When Simplifying, Which Papers to Keep and Which to Toss?
Downsizing to a smaller home often makes it necessary to rethink your paper stash — especially when you are shifting from a large home office to a workspace the size of a cubbyhole. Sorting paper can be time consuming, so it can help to have some guidelines as you declutter. Here are some tips for dealing with nine specific categories of paper, as well as ground rules on what you should keep and what you should shred or recycle before you move.
Paper You Should Keep
When deciding what papers to keep as you downsize to a smaller home, it’s wise to consider which records would be difficult or costly to re-create down the road. Those items can go at the top of your must-keep list.
1. Car and Bike Records
It’s best to keep car loan documents until the loan is fully paid off and to keep title documents for the cars you currently own, Consumer Reports advises. You also would be wise to save purchase receipts for bikes. Be sure to file all repair and service records. You will want to show these to a potential buyer when you sell your car or bike so that the buyer can be confident that your vehicle was properly serviced and that both your vehicle and bicycle come with an uncomplicated ownership history.
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2. Official Records
Some documents can be more difficult to replace, such as birth and death certificates, adoption papers, marriage licenses, divorce decrees, estate plans, Social Security cards, passports, records of paid mortgages and military discharge papers. Only 17 states currently allow you to obtain a new Social Security card online, according to the Social Security Administration. The majority of states require you make a trip to the Social Security office and bring several official documents that prove your identity. I’m guessing that you, like me, can think of a more enjoyable way to spend your day.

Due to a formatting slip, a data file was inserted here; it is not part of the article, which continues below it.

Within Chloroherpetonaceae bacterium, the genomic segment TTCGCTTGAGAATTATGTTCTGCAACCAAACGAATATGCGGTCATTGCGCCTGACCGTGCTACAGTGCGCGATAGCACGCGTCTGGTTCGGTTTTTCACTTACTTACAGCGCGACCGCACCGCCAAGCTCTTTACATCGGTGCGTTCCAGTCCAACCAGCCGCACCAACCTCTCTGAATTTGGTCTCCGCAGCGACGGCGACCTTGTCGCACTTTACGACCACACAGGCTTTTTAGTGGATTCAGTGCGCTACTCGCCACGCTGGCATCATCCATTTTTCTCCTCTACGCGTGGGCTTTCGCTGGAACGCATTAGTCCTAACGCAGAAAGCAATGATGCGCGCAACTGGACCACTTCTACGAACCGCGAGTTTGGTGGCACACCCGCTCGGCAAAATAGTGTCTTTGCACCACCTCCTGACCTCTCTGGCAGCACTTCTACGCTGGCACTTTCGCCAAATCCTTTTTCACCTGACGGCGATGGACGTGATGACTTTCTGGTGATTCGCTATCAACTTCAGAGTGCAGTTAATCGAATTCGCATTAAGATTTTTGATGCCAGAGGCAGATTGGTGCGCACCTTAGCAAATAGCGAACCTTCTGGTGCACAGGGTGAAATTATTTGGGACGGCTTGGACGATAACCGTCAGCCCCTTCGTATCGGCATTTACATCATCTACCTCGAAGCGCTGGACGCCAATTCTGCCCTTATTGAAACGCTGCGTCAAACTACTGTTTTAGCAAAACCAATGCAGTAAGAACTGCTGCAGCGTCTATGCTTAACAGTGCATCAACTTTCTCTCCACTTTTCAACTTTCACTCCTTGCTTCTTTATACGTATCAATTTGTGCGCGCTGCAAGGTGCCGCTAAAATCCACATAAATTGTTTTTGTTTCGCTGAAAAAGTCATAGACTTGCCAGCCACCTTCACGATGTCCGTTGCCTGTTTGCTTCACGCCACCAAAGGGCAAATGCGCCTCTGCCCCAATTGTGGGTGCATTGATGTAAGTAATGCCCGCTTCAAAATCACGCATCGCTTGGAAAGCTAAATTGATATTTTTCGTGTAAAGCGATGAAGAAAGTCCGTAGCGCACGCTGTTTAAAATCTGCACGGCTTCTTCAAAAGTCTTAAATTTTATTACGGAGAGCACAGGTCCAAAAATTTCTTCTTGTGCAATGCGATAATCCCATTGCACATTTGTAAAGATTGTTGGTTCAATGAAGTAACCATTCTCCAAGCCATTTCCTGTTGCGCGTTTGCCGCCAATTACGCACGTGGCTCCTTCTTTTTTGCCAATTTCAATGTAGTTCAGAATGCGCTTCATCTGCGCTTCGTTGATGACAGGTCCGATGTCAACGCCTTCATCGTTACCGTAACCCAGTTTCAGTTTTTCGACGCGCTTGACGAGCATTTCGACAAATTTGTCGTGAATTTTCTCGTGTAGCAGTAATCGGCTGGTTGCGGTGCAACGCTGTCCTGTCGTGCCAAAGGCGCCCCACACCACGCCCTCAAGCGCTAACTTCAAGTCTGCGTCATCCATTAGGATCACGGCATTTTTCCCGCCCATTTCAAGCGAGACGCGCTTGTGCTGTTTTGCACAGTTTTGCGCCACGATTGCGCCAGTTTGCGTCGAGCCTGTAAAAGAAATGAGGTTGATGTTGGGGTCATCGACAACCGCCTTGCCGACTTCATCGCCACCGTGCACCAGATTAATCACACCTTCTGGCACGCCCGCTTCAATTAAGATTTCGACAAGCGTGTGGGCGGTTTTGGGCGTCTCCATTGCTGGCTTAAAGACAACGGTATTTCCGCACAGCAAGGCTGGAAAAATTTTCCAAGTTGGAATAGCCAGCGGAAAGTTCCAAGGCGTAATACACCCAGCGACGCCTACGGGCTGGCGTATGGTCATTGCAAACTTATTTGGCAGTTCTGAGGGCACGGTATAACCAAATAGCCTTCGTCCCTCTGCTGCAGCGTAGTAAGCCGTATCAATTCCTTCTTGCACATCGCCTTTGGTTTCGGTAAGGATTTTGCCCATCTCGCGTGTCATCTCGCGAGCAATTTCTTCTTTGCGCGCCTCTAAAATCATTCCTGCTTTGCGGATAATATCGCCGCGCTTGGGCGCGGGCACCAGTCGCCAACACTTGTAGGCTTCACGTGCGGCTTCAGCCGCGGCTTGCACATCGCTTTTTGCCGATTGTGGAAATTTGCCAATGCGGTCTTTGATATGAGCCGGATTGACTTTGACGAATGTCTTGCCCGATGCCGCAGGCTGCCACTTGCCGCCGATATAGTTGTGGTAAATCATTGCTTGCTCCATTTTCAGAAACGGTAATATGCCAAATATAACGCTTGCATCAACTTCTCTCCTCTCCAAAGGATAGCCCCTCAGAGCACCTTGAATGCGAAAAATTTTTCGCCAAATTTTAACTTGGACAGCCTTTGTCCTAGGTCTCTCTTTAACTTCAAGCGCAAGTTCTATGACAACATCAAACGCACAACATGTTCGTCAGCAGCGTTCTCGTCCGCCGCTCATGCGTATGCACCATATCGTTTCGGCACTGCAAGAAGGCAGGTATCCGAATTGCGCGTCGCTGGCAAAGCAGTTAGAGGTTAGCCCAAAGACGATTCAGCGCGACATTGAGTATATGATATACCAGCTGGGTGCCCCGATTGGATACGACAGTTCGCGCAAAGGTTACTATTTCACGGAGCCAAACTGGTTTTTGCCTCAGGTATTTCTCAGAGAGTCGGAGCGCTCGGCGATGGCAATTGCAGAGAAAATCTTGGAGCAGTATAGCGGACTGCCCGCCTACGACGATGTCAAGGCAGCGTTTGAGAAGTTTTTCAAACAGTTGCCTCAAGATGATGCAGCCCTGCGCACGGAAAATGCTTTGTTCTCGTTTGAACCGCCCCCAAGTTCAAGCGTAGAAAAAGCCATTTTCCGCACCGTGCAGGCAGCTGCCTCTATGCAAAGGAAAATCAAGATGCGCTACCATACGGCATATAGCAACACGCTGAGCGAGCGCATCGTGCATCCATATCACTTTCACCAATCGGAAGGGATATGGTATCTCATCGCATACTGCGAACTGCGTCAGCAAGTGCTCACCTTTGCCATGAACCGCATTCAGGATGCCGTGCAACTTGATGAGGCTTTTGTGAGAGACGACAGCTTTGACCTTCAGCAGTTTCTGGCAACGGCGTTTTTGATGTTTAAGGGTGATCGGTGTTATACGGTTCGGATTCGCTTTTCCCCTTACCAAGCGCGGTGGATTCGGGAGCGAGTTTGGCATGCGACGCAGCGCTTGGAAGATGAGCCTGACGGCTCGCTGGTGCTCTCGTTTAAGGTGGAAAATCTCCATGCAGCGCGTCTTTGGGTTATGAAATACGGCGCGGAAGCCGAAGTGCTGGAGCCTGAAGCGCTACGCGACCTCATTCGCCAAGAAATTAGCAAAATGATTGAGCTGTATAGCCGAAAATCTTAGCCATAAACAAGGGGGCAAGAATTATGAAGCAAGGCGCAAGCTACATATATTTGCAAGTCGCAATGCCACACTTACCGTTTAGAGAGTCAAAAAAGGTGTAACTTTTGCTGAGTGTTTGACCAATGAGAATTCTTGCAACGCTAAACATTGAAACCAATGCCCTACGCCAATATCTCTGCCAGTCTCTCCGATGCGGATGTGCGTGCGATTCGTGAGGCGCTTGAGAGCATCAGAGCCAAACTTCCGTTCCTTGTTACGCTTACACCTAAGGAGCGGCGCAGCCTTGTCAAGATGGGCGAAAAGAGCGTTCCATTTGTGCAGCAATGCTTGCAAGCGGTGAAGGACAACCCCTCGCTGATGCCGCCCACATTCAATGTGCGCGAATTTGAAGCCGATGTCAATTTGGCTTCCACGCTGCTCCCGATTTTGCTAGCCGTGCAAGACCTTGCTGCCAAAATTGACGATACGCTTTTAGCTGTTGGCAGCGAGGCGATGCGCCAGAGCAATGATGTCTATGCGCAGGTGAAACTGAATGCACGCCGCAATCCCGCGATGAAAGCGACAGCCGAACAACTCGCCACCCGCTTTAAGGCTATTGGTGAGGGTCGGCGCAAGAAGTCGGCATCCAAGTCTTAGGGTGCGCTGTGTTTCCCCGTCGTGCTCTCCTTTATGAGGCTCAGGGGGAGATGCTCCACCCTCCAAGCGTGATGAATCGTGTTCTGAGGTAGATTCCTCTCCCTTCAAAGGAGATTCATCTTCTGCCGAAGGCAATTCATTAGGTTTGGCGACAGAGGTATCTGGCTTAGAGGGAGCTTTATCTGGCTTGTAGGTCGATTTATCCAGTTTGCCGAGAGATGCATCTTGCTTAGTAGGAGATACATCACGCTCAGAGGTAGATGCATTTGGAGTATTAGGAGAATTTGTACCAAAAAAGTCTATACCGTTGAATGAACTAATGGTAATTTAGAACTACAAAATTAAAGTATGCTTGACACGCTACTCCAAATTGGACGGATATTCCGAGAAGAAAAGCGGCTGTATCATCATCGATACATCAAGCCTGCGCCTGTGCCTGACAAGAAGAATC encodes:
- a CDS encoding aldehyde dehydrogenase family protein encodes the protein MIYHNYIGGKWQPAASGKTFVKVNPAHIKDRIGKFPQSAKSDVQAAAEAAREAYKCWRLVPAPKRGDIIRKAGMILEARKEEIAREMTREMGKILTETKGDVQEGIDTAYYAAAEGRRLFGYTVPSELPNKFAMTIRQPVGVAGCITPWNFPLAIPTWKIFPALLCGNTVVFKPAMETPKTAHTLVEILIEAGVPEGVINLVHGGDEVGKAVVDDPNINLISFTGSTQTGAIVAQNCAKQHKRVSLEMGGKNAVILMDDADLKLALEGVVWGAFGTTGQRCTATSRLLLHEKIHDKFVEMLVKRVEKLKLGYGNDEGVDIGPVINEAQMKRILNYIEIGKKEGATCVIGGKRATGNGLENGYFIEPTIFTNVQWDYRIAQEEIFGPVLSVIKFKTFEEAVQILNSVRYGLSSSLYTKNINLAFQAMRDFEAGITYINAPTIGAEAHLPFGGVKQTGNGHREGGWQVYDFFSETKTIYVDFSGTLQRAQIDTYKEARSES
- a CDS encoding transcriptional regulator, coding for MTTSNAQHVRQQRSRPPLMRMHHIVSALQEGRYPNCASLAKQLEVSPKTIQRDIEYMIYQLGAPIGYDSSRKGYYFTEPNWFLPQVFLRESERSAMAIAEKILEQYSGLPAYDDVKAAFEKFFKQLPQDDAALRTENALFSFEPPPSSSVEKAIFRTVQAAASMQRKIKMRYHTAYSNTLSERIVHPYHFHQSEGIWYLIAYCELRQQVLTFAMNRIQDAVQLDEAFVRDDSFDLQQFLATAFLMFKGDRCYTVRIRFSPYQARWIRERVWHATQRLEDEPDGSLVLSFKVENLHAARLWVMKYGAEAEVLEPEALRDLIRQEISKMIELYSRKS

I recommend keeping these documents in either a bank safe deposit box or in a fire-safe box in your home. That way you can easily put your hands on these important records when you need them.
Paper You Can Toss
The good news is that you can get rid of many paper records that formerly were necessary to hang on to — at least before the dawn of the electronic age. For those who would still prefer to keep some hard copies, you can nonetheless whittle your stashes of papers in the below categories by quite a lot.
3. Bank, Mortgage, Investment, Insurance and Retirement Account Statements